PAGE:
"No Dancing" Cabaret Law REPEALED! 1926-2017

You #LetNYCDance! For almost a century NYC's Cabaret Law shut down NYC’s cultural spaces for social dancing. Era after era the "No Dancing" law was a tool of discrimination weaponized against particular groups and establishments.

NYC Artist Coalition members identified the city's "No Dancing" Cabaret Law as the number one issue that shuttered vital community spaces, reduced career chances, stifled creativity, and had no place in our civil society. A groundswell of support led by a coalition of advocates emerged to raise awareness of the issue and fight for the full repeal of the law. Now it is no more.


Cabaret Law Factsheet

Press Release

After 91 years, thanks to the tireless efforts of folks like you, Dance Liberation Network, Dance Parade New York, House Coalition, Andrew Muchmore,
The Floasis, People's Cultural Plan, Legalize Dance, political pioneers like NYC City Council Member Rafael L Espinal, David Mancuso, Frank Sinatra and so many others, this discriminatory law is finally repealed!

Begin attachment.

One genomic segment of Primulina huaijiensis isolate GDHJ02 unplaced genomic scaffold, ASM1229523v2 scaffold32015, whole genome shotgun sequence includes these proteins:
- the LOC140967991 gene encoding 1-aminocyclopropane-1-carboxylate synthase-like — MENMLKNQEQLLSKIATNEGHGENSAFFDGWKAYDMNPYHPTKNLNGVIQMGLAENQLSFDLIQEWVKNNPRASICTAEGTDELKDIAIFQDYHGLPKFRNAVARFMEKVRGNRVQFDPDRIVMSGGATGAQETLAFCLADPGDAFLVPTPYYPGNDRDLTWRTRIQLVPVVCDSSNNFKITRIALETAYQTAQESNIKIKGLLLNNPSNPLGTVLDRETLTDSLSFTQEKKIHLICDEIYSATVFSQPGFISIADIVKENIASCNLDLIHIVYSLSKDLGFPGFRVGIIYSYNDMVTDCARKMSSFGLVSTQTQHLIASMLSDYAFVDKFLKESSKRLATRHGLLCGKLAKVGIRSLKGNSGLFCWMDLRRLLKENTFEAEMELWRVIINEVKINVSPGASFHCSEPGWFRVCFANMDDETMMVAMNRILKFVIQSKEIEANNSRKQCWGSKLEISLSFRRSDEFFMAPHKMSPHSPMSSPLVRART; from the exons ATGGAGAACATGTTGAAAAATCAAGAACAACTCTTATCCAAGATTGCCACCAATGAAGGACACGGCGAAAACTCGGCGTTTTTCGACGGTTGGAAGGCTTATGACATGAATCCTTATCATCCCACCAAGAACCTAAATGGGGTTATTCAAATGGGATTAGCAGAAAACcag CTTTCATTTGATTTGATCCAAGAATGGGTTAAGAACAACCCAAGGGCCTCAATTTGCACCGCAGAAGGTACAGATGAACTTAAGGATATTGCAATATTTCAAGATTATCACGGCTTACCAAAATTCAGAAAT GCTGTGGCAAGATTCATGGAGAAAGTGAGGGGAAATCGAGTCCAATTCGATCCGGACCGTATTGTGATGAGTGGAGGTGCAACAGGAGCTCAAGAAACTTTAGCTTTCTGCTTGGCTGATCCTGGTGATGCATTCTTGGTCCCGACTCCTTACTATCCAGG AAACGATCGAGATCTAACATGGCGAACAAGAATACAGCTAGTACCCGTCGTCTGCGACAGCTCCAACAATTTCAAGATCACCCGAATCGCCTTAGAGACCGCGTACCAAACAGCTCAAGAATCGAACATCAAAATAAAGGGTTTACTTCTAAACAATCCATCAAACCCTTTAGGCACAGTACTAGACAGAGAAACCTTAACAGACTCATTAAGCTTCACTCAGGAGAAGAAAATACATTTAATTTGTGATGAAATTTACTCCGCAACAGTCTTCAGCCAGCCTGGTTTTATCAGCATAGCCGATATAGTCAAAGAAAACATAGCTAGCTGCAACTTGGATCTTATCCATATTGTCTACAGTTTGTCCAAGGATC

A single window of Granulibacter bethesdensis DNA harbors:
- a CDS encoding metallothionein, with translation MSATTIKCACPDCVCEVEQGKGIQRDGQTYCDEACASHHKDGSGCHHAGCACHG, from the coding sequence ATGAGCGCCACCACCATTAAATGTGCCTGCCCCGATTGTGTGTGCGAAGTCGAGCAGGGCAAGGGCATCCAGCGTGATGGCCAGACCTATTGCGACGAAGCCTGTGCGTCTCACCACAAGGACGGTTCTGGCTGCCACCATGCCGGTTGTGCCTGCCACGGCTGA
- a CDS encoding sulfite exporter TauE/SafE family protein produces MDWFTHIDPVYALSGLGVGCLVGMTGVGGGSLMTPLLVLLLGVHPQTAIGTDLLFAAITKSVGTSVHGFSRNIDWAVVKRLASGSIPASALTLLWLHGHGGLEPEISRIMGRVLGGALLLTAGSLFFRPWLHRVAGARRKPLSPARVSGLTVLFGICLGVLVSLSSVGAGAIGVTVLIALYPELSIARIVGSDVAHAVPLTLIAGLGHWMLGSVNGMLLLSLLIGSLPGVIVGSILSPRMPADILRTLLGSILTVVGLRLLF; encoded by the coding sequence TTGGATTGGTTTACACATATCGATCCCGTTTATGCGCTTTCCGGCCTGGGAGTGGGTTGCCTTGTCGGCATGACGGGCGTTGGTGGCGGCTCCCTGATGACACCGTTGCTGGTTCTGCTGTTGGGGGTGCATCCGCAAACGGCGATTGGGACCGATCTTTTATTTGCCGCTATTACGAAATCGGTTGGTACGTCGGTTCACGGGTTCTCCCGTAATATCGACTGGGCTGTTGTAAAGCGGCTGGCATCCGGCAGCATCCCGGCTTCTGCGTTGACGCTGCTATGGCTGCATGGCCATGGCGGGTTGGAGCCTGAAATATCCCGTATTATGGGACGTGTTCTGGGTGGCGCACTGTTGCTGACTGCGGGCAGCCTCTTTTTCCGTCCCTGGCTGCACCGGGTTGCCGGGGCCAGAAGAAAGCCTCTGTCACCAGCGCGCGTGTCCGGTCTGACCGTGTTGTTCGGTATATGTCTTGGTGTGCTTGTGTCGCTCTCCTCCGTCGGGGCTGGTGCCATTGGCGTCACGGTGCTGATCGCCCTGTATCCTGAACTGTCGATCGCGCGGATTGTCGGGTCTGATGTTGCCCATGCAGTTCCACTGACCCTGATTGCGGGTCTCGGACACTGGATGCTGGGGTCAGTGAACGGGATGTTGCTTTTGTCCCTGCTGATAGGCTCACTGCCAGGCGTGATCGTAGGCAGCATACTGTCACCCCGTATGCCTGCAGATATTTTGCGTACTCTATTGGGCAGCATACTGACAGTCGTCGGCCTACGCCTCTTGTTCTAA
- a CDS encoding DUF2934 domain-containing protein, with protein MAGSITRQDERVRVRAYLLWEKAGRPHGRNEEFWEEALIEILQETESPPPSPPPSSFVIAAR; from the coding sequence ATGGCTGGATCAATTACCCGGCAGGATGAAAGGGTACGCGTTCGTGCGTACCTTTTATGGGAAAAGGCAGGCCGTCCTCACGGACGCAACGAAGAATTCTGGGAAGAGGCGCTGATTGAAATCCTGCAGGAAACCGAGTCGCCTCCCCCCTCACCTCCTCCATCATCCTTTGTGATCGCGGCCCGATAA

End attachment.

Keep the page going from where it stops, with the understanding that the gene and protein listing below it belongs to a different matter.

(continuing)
The Cabaret Law was first introduced in 1926 during the Prohibition era to prevent interracial mingling in Harlem jazz clubs. Mayor Giuliani used the Cabaret Law in the ‘90s to shutter LGBTQ spaces and decimate culture. Until 2017, it criminalized social dancing, put marginalized people at risk, and pushed dance communities “underground” away from safety resources. It was a law that shut down community spaces for dancing.

Over its almost century-long history, the law has been periodically used as a tool to target specific groups and establishments. Several iconic performers such as, Theolonious Monk, Charlie Parker, Billie Holiday, Ray Charles, David Mancuso, and Frank Sinatra had been negatively impacted by the Cabaret Law.

Cabaret Law repeal Mayoral bill signing at Elsewhere in Brooklyn. November 27, 2017. Photo by NYC Artist Coalition.

Cover photo by John McCarten


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